This hand made toy was made by Dr H. C. Oakswell who lived in Wednesbury. When the Germans invaded Belgium in 1914 many Belgians sought refuge outside their country and over 100,000 headed for Britain. Over 4,000 Belgians came to Birmingham and many were billeted with local families and allocated employment within Birmingham companies. Dr Oakswell was one such resident who opened up his home to refugee families. We do not know about the families who stayed with Dr Oakswell but documents such as the Belgian Refugee Register [Library of Birmingham: 302724] give an insight into other families who came here. The Van Dressel family from Wespelaar arrived in Birmingham in stages. Ten of the children, aged between less than a year old and thirteen, arrived with their aunt in October 1914, while their father and mother came to Birmingham later via London. Two additional sisters, Marie and Stephanie, arrived in the city after their siblings and parents. The family was billeted under the care of Mr Achibald of Higgins Farm in Selly Oak. Marie and Stephanie, who were sixteen and fifteen, were employed by Cadburys.
You can see the Jester’s bauble in the ‘Refugees and evacuees’ display in Birmingham at War.
The First World War created new employment opportunities for women. Edith Pittaway was born in 1892 in Minworth. Like many women, she earned money dressmaking in her home. Her fiancé joined the Royal Warwickshire Regiment before the war and was mobilised in 1915. Edith then decided to ‘do something for the country’, and she got a job at a new munitions factory at Water Orton. Around 50 women worked there, filling grenades with TNT powder. This was hazardous work. The powder turned the workers’ skin yellow, but Edith and her colleagues thought this was ‘something perhaps to be proud of’. After Edith had been at the factory for several months she was asked to take charge of ‘the danger shed’ where fuse caps were filled. It was the only brick-built shed in the factory, and had one wall made of plywood, so that if there was an explosion it would blow out in that direction.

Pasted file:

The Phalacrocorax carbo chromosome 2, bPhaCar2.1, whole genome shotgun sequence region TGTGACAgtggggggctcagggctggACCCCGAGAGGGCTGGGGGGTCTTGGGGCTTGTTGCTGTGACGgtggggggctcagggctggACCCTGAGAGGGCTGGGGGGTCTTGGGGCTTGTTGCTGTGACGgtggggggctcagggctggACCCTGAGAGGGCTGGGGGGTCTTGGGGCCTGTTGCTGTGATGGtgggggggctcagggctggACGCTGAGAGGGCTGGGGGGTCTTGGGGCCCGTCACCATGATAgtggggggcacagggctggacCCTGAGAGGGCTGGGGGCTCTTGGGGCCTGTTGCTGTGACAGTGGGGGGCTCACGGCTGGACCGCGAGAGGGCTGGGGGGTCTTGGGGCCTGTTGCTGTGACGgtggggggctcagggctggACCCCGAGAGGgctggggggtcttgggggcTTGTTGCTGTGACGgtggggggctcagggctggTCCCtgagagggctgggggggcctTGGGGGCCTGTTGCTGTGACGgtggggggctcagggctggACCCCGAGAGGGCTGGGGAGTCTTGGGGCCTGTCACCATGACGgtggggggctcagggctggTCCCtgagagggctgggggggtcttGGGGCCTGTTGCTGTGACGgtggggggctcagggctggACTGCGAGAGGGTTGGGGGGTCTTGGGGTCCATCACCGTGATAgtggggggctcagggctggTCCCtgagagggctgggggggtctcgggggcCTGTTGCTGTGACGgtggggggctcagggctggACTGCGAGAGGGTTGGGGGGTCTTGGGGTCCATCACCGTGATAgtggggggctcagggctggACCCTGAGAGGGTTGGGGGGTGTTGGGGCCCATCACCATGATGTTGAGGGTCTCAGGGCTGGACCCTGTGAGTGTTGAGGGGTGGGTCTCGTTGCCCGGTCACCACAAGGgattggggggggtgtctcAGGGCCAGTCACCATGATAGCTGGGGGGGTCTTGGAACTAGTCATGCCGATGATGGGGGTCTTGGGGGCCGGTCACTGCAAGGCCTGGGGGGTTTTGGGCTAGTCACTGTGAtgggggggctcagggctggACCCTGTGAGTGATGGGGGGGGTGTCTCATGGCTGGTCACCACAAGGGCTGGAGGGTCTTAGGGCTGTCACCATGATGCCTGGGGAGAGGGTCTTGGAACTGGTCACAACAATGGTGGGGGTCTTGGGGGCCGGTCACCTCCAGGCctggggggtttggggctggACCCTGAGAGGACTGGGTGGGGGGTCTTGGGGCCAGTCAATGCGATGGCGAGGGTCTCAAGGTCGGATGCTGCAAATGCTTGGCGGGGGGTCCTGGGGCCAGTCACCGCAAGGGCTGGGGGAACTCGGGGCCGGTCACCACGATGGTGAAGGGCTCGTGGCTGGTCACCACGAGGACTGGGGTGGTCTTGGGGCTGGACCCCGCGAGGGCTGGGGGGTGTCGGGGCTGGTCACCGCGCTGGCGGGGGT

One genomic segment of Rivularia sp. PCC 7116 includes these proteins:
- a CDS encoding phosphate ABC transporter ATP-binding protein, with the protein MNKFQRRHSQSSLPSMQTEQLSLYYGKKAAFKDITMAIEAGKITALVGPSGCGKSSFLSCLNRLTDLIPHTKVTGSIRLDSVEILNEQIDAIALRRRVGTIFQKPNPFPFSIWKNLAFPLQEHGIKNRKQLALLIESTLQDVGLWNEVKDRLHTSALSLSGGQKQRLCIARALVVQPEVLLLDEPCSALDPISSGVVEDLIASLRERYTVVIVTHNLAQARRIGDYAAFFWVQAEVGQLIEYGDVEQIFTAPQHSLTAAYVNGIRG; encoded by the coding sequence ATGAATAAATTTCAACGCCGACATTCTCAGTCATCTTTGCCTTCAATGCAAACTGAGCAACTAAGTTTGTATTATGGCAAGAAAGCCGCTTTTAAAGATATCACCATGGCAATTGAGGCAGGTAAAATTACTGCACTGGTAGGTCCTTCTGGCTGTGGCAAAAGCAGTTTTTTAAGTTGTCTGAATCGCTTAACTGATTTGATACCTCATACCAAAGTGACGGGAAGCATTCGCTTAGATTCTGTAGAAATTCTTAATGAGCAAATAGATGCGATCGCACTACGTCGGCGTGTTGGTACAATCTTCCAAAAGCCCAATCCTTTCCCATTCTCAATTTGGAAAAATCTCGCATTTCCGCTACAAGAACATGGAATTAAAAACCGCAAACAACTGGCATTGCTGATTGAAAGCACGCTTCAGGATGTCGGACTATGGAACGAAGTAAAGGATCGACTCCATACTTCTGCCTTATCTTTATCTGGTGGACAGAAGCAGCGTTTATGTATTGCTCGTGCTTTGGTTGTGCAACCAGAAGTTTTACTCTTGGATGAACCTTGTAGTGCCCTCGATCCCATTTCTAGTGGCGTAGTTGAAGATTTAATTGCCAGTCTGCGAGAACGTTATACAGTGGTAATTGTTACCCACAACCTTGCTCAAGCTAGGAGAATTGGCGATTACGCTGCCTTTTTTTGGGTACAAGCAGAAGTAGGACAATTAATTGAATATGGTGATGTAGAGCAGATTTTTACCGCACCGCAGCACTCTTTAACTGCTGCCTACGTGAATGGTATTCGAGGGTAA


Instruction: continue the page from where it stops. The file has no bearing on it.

You can hear extracts from the oral history testimony of Edith Warwood (née Pittaway) in the Birmingham at War audio-visual installation.
You can see more WW1 artefacts from the collections of Birmingham Museums on their Birmingham and the First World War Flickr gallery.